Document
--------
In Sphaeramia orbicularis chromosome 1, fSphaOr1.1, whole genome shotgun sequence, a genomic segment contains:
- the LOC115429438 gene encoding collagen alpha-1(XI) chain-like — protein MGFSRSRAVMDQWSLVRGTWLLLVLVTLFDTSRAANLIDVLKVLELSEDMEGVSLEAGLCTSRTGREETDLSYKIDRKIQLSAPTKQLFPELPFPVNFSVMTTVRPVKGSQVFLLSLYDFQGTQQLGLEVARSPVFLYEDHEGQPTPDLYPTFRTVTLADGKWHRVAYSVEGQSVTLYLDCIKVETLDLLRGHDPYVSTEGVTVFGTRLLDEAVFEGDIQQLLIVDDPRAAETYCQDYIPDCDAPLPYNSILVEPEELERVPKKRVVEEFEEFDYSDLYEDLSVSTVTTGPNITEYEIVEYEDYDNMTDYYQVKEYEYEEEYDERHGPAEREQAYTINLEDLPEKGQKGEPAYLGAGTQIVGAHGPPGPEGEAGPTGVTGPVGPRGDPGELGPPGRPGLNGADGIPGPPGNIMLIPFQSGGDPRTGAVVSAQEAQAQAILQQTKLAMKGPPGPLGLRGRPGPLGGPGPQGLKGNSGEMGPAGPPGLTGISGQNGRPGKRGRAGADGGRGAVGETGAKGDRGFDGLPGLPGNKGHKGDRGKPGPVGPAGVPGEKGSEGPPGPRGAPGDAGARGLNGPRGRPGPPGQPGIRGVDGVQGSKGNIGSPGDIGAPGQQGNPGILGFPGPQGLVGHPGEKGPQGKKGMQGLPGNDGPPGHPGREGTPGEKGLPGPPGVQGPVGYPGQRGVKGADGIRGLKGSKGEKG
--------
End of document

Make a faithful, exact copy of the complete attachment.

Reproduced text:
In Sphaeramia orbicularis chromosome 1, fSphaOr1.1, whole genome shotgun sequence, a genomic segment contains:
- the LOC115429438 gene encoding collagen alpha-1(XI) chain-like — protein MGFSRSRAVMDQWSLVRGTWLLLVLVTLFDTSRAANLIDVLKVLELSEDMEGVSLEAGLCTSRTGREETDLSYKIDRKIQLSAPTKQLFPELPFPVNFSVMTTVRPVKGSQVFLLSLYDFQGTQQLGLEVARSPVFLYEDHEGQPTPDLYPTFRTVTLADGKWHRVAYSVEGQSVTLYLDCIKVETLDLLRGHDPYVSTEGVTVFGTRLLDEAVFEGDIQQLLIVDDPRAAETYCQDYIPDCDAPLPYNSILVEPEELERVPKKRVVEEFEEFDYSDLYEDLSVSTVTTGPNITEYEIVEYEDYDNMTDYYQVKEYEYEEEYDERHGPAEREQAYTINLEDLPEKGQKGEPAYLGAGTQIVGAHGPPGPEGEAGPTGVTGPVGPRGDPGELGPPGRPGLNGADGIPGPPGNIMLIPFQSGGDPRTGAVVSAQEAQAQAILQQTKLAMKGPPGPLGLRGRPGPLGGPGPQGLKGNSGEMGPAGPPGLTGISGQNGRPGKRGRAGADGGRGAVGETGAKGDRGFDGLPGLPGNKGHKGDRGKPGPVGPAGVPGEKGSEGPPGPRGAPGDAGARGLNGPRGRPGPPGQPGIRGVDGVQGSKGNIGSPGDIGAPGQQGNPGILGFPGPQGLVGHPGEKGPQGKKGMQGLPGNDGPPGHPGREGTPGEKGLPGPPGVQGPVGYPGQRGVKGADGIRGLKGSKGEKG